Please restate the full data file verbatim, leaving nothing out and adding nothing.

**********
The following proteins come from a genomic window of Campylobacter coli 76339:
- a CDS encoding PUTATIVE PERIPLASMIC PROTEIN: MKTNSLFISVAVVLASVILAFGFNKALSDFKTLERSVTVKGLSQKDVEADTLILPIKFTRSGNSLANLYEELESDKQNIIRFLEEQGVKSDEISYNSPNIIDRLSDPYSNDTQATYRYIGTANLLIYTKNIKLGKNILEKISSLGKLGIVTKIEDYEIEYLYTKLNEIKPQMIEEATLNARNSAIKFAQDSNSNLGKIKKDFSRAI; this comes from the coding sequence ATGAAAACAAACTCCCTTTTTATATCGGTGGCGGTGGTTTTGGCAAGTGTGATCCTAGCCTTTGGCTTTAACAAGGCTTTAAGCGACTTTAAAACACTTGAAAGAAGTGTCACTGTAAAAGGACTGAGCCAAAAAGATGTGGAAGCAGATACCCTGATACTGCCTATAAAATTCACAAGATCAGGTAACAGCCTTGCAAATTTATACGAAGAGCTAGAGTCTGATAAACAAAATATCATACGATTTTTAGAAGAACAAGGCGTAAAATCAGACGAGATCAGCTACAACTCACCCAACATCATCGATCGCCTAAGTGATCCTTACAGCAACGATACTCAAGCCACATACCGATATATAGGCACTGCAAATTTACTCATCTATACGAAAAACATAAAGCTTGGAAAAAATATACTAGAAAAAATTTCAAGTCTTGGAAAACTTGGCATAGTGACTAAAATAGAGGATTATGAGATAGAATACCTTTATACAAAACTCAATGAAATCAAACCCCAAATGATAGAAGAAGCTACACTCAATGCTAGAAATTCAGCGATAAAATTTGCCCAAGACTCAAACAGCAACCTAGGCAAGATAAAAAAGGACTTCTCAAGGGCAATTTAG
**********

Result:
The following proteins come from a genomic window of Campylobacter coli 76339:
- a CDS encoding PUTATIVE PERIPLASMIC PROTEIN: MKTNSLFISVAVVLASVILAFGFNKALSDFKTLERSVTVKGLSQKDVEADTLILPIKFTRSGNSLANLYEELESDKQNIIRFLEEQGVKSDEISYNSPNIIDRLSDPYSNDTQATYRYIGTANLLIYTKNIKLGKNILEKISSLGKLGIVTKIEDYEIEYLYTKLNEIKPQMIEEATLNARNSAIKFAQDSNSNLGKIKKDFSRAI; this comes from the coding sequence ATGAAAACAAACTCCCTTTTTATATCGGTGGCGGTGGTTTTGGCAAGTGTGATCCTAGCCTTTGGCTTTAACAAGGCTTTAAGCGACTTTAAAACACTTGAAAGAAGTGTCACTGTAAAAGGACTGAGCCAAAAAGATGTGGAAGCAGATACCCTGATACTGCCTATAAAATTCACAAGATCAGGTAACAGCCTTGCAAATTTATACGAAGAGCTAGAGTCTGATAAACAAAATATCATACGATTTTTAGAAGAACAAGGCGTAAAATCAGACGAGATCAGCTACAACTCACCCAACATCATCGATCGCCTAAGTGATCCTTACAGCAACGATACTCAAGCCACATACCGATATATAGGCACTGCAAATTTACTCATCTATACGAAAAACATAAAGCTTGGAAAAAATATACTAGAAAAAATTTCAAGTCTTGGAAAACTTGGCATAGTGACTAAAATAGAGGATTATGAGATAGAATACCTTTATACAAAACTCAATGAAATCAAACCCCAAATGATAGAAGAAGCTACACTCAATGCTAGAAATTCAGCGATAAAATTTGCCCAAGACTCAAACAGCAACCTAGGCAAGATAAAAAAGGACTTCTCAAGGGCAATTTAG